Document a Detailed Plan
At least a week in advance, determine the menu, pick the recipes, and assess your pantry. Keep a list of your recipes – if in a cookbook jot down the page number, print off the ones from online, and set aside those on recipe cards. Itemize the ingredients and compare against what you have in your pantry, so you create a grocery list that saves you time at the store and doesn’t result in duplicate purchases. If you have the space, physically put the ingredients in the bowls and/or dishes in which you plan to serve the food, so that you aren’t short of a particular shape or size once the day arrives.
Make the Food in Advance
With the exception of the vegetable side dish, my mom cooks everything in the day or two (or evenings, when she was working full time) leading up to Thanksgiving. Yup, even the turkey. With the turkey especially, you can take the time to brine, portion out the dark and light meet, make the gravy, etc. Your stress level will decrease dramatically, as it makes the process so much more efficient, particularly on Thanksgiving day. No running to the store when you realize you’ve forgotten an ingredient, no getting frustrated over distractions from guests when reading a recipe, no spending a good portion of the day wishing you had a double oven. Although you still need to be careful to time things correctly (the turkey will take less time to reheat than, say, the mashed potatoes), it cuts down a number of challenges when you don’t need to worry about various cooking temperatures and instead can reheat items at a consistent heat of around 300 degrees.
Sure, there may exist an argument that the house doesn’t have that “the turkey has been in the oven since 8:00 a.m. aroma” as guests walk in. Maybe. Or maybe not – depending on when guests arrive and when you start reheating. The point is, don’t kill yourself for the impact it will make on your guests for the first 45 seconds they walk in the door. And if you do want to create that impact, roast a couple of cloves of garlic, or simmer some apple cider and cinnamon on the stove.
Wrapped fully prepared items that only need reheating in aluminum foil, formed into rolls. It helps heat the dish evenly, and is incredibly helpful from a space perspective – in the refrigerator on the day or evening prior and on the day of when reheating in a tight, single oven (you can fit the rolls in between casserole dishes or in the space to the side).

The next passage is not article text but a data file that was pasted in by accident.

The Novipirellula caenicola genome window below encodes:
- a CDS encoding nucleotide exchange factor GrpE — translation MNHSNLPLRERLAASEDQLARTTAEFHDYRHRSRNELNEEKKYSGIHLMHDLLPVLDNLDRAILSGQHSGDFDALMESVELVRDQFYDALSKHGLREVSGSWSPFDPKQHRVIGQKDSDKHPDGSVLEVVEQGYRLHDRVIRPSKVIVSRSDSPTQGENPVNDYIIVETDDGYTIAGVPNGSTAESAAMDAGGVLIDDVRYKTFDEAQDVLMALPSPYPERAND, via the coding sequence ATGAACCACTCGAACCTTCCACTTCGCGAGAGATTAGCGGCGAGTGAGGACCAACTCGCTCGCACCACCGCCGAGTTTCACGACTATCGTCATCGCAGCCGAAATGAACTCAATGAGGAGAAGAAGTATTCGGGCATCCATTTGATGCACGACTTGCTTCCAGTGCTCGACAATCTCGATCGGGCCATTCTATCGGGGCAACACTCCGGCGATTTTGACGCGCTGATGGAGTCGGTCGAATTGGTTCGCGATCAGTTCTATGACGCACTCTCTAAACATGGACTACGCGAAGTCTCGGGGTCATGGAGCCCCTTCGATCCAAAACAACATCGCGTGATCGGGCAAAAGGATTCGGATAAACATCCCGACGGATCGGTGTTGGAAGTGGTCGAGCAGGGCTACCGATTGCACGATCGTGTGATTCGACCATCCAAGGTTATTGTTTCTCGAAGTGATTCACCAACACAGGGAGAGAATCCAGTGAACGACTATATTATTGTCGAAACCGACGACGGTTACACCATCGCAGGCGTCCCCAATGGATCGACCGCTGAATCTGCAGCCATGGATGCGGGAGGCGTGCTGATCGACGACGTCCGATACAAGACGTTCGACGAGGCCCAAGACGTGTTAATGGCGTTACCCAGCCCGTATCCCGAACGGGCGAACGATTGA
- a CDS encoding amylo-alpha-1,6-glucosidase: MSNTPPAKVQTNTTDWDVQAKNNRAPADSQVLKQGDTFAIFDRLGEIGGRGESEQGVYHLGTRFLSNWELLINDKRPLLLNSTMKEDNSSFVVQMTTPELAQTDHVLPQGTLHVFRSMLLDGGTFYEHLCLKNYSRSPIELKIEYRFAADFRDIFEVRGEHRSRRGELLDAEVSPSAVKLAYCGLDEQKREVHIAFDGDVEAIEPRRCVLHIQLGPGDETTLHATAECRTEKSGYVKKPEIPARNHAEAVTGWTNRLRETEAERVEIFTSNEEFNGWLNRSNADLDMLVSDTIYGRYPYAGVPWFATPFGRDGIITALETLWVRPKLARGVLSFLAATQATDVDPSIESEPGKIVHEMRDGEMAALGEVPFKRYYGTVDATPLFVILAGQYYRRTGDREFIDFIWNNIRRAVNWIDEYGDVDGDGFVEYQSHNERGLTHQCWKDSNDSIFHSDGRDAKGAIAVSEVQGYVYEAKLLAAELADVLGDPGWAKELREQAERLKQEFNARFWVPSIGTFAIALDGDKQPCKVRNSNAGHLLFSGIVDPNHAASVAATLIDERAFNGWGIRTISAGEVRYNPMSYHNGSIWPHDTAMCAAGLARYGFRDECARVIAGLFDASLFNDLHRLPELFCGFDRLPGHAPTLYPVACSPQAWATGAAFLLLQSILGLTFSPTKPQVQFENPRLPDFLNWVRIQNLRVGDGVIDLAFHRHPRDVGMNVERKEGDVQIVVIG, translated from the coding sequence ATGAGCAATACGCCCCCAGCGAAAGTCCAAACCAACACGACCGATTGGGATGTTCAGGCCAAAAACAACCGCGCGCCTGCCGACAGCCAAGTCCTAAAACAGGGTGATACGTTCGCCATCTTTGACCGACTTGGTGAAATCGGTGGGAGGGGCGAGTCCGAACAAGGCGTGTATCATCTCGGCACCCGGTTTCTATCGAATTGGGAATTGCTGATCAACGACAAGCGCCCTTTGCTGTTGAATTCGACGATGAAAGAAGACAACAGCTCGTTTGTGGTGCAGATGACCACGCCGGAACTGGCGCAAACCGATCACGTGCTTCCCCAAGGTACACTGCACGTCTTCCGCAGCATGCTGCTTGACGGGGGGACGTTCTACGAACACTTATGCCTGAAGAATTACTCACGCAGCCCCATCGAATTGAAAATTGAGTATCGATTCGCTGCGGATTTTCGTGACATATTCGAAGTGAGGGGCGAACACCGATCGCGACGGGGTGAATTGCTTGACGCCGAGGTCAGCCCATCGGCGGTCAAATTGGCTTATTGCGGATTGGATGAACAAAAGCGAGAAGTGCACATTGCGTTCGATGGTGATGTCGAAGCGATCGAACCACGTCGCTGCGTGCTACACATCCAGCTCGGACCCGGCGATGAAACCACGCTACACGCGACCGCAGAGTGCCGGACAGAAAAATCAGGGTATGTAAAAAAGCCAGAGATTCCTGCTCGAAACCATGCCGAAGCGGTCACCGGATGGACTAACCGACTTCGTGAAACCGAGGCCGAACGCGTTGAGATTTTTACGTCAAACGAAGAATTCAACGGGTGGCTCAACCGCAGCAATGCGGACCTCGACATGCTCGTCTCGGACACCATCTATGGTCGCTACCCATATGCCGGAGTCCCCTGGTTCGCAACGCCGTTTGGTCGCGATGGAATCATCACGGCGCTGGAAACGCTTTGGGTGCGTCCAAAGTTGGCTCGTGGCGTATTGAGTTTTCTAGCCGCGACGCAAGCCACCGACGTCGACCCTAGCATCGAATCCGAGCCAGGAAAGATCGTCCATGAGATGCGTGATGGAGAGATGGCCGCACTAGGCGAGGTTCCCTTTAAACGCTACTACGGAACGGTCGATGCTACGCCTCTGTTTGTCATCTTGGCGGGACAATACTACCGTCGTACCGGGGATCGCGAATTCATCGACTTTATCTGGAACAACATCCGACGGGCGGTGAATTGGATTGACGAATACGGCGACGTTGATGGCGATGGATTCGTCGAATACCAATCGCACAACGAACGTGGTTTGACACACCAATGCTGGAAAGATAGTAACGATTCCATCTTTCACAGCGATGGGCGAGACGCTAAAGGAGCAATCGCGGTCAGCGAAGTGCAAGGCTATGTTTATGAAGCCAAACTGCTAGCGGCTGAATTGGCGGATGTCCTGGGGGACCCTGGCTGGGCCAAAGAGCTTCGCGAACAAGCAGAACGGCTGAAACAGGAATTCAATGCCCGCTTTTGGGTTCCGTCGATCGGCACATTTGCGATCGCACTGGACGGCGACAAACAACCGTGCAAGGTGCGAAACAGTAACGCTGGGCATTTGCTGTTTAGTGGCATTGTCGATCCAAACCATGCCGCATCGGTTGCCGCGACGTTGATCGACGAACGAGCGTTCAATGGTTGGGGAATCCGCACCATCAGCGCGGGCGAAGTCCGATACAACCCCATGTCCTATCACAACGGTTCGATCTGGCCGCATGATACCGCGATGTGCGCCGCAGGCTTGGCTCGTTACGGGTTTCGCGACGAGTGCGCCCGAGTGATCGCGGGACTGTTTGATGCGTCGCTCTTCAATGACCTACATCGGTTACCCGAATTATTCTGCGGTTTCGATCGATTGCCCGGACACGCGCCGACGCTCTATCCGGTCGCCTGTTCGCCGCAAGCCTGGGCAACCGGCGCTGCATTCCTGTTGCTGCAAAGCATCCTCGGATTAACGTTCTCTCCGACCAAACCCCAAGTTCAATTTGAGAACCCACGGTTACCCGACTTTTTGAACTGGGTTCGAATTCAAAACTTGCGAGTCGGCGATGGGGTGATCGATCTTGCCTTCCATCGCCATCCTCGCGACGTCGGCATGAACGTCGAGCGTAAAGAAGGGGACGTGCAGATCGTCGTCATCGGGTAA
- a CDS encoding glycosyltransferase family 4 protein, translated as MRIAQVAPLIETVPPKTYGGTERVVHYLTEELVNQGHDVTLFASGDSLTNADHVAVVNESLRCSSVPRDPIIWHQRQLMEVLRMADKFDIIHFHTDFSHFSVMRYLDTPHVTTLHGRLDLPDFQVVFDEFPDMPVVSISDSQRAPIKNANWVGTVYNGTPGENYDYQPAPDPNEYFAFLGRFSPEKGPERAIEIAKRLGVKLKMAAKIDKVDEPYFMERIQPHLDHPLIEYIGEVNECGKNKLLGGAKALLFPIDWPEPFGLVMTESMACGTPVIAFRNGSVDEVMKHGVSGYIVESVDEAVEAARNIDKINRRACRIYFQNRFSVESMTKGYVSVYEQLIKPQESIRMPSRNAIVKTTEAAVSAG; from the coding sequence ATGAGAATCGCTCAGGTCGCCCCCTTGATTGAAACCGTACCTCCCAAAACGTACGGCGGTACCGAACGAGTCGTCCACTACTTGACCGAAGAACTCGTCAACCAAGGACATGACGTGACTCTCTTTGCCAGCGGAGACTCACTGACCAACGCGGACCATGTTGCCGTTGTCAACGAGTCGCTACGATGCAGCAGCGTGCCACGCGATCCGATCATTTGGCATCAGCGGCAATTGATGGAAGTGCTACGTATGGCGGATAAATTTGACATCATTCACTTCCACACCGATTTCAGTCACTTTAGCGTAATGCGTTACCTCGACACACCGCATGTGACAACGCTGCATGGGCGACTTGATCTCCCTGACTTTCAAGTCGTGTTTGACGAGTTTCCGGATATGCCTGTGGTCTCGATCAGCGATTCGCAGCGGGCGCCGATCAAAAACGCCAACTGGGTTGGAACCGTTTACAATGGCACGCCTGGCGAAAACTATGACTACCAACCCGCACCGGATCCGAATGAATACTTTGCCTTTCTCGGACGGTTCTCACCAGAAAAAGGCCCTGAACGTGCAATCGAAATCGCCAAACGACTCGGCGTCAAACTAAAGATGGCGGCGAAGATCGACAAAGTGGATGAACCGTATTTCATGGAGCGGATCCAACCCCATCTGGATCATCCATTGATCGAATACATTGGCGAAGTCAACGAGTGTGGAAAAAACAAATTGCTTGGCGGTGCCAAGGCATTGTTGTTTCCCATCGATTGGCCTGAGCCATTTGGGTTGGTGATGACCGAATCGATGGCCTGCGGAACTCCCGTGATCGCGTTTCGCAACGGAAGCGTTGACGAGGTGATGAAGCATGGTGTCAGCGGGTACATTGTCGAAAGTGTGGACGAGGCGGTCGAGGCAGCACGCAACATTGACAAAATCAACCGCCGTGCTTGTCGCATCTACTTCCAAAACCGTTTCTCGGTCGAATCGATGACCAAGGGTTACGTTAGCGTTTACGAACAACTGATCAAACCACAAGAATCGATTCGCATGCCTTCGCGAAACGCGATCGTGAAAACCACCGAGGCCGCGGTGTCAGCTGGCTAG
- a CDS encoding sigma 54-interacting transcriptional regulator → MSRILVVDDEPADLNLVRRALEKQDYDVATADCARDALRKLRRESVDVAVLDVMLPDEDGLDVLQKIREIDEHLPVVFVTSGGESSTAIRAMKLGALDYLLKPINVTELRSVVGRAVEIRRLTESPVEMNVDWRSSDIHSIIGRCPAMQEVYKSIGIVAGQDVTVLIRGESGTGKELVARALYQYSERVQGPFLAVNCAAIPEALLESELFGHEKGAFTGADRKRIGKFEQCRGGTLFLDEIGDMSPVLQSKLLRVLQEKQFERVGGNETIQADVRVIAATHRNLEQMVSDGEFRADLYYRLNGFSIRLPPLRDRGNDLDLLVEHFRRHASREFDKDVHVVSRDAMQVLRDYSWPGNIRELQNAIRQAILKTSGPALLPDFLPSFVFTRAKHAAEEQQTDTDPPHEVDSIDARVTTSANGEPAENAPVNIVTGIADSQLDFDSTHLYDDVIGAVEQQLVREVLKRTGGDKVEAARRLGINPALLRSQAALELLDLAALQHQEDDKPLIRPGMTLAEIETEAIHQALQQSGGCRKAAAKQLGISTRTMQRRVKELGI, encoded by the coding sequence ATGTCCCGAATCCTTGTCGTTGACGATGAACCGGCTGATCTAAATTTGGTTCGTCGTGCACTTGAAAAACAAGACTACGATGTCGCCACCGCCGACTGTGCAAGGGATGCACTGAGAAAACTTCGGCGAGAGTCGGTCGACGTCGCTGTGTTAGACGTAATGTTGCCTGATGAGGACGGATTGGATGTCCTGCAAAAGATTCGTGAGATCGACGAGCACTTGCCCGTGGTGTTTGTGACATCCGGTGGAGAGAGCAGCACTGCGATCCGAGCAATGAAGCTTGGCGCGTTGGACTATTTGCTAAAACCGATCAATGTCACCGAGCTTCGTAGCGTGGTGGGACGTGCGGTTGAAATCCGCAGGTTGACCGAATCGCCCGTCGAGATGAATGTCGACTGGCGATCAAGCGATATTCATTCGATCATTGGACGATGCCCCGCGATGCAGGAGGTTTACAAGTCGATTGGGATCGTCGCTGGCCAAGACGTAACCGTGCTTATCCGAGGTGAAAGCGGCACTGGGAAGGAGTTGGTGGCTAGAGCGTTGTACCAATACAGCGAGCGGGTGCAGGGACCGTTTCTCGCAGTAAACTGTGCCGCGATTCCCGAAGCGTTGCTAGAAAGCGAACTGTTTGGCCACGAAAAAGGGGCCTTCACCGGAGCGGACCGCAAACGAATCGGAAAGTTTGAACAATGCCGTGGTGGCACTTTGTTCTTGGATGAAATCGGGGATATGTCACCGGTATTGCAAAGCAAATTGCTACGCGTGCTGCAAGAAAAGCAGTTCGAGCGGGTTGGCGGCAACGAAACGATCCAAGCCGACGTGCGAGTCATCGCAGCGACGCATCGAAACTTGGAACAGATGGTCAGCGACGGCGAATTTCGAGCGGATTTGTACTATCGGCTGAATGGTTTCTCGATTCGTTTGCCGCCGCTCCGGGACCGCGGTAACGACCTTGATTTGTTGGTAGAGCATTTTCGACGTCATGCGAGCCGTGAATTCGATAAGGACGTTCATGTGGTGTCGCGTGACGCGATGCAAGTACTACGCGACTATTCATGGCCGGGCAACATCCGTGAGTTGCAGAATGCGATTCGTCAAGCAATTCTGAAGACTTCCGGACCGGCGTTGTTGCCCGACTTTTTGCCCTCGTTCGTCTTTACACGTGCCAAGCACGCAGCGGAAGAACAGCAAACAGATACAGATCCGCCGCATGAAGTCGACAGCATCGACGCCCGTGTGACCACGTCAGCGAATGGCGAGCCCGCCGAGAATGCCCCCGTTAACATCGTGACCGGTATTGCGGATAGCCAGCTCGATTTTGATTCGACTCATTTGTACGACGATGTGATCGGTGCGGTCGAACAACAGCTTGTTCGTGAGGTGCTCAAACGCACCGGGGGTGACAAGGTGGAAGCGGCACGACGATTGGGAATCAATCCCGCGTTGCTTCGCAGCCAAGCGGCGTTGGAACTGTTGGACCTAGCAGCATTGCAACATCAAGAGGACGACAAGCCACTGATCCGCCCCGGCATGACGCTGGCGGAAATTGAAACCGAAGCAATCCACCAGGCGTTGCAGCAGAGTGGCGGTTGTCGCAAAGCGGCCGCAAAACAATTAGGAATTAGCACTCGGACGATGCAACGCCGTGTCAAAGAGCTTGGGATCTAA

Use a small crockpot to heat the gravy on a low temperature. You won’t have the worry of having to tend to it on the stove.
Keep a small amount of chicken or vegetable stock on the stove at a low heat when cooking and reheating, in case you want to moisten any of the dishes just a bit.
No Shame in Purchasing Prepared Items
It was within the last year or two when I called my mom and let her know how I “discovered” that Whole Foods had a cranberry sauce that is shockingly similar to hers. That was then she let me know that her cranberry sauce IS the Whole Foods cranberry sauce. Certainly, there will be special items you love to make or are family traditions you want to continue, but there will be some others for which you can save yourself time and hassle by purchasing fully prepared.
Choose a Self-Serve Dessert
Find a dessert recipe that doesn’t involve a lot of fuss for serving. So many times guests are full at the end of the big meal and want to save dessert for later. If you have an elaborate item planned for dessert, it can be frustrating to have to prepare it several times to meet guests’ appetites. Have something simple and delicious, that guests can help themselves to at a time that suits them. After all, we can all get off the couch once in a while.
Reality Check. I’m so happy to finally have these tips and tricks documented. I’m even happier that I still get to enjoy this year’s Thanksgiving from her couch. Perhaps I’ll remember to bring some wine.